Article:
During the late summer drinks in The Hague, DR2 Consultants presented its annual trend report, which this year is dedicated to global public affairs. Founder and senior partner Frans van Drimmelen indicated in his presentation that he sees a clear increase in the importance of global public affairs, in which policy areas and companies extend across borders.

DR2 Consultants Copenhagen

Your key to the Nordics
From Copenhagen DR2 Consultants focuses on public affairs and corporate communications in the Nordic region and the Baltic States. The new office is managed by Jeroen Lammers. He has extensive experience, including in Denmark, the EU, the OECD, and in the Netherlands, in assisting companies and organizations with substantive analyses and impact strategies.

DR2 Consultants New York

Your key to the world
From New York, DR2 Consultants focuses on global politics and developments, with a special focus on the Sustainable Development Goals (SDGs). The new office will develop public affairs strategies towards international organisations, including the UN and the IMF. DR2 Consultants New York is led by Eelco Keij, who has long-standing experience at the United Nations in international politics, lobbying and fundraising.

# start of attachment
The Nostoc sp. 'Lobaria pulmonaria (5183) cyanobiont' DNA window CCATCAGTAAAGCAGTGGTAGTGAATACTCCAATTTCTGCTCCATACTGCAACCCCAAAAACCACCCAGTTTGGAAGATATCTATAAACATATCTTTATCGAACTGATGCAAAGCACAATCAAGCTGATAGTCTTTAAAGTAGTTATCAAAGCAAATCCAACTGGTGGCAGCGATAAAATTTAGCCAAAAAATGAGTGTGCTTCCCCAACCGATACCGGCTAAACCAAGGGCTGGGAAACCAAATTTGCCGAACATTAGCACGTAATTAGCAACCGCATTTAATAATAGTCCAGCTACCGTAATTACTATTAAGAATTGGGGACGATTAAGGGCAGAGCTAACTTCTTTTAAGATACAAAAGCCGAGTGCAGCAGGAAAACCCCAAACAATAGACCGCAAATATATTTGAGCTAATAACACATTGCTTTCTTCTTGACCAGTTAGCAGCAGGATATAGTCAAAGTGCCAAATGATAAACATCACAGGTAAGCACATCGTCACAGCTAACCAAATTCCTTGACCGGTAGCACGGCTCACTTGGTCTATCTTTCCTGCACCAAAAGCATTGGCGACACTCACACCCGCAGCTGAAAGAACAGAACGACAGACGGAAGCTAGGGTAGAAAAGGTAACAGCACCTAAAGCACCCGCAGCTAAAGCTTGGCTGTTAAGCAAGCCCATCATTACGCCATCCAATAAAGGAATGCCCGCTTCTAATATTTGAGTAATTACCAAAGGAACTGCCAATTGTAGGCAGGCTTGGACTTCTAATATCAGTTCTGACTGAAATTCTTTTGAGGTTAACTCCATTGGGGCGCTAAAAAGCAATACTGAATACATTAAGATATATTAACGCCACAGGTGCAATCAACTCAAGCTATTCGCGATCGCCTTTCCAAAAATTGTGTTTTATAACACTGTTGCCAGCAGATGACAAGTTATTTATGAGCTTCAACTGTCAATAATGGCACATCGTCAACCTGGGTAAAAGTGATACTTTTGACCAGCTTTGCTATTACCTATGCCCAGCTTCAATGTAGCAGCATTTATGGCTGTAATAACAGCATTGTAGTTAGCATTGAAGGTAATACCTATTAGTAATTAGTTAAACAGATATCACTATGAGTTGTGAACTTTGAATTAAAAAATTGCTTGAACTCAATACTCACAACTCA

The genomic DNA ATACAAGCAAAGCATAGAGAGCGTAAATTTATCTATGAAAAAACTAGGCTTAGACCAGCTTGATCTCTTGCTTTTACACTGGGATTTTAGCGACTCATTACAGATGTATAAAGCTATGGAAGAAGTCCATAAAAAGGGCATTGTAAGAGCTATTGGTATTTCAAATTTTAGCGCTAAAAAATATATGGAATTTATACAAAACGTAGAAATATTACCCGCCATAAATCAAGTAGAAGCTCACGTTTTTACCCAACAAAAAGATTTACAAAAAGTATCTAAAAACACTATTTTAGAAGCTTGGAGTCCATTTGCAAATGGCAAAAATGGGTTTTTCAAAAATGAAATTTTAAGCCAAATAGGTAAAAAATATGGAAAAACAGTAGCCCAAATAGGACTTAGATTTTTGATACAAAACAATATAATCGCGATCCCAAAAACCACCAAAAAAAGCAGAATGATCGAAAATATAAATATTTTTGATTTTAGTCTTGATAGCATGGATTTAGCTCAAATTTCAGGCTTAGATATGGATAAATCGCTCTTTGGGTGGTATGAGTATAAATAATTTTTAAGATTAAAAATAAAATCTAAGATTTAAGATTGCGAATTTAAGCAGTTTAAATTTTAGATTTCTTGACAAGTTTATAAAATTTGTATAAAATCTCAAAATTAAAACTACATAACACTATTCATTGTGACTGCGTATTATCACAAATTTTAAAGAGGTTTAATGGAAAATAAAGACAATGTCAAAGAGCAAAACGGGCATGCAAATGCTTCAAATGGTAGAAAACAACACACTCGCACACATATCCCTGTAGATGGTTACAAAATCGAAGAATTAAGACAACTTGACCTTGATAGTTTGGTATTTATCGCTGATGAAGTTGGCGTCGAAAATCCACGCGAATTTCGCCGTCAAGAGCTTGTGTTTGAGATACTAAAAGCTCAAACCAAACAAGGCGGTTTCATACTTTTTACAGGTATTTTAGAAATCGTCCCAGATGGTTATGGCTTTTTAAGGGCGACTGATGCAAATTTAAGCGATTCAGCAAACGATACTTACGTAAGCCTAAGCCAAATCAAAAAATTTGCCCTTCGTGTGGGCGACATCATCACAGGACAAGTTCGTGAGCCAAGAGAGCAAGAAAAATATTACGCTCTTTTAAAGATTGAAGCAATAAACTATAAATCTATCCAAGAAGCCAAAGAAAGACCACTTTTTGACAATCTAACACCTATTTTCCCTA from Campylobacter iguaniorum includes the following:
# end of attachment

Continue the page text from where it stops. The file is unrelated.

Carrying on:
Learn why global Public Affairs is on the rise here.

Two trainees wanted

Company profile 

Dr2 Consultants is a dynamic Brussels-based consultancy firm that provides companies, organizations and NGOs with guidance on EU and Belgian affairs (www.dr2consultants.eu) in the digital, transport and circular economy policy domains. We are looking for two highly-motivated trainees to assist our team.   

Job description 

  • Preparing background notes, briefings, reports, and articles; 
  • Assisting consultants in conducting research, analysis and monitoring activities for their clients; 
  • Assist consultants in the development and execution of Public Affairs and communication strategies;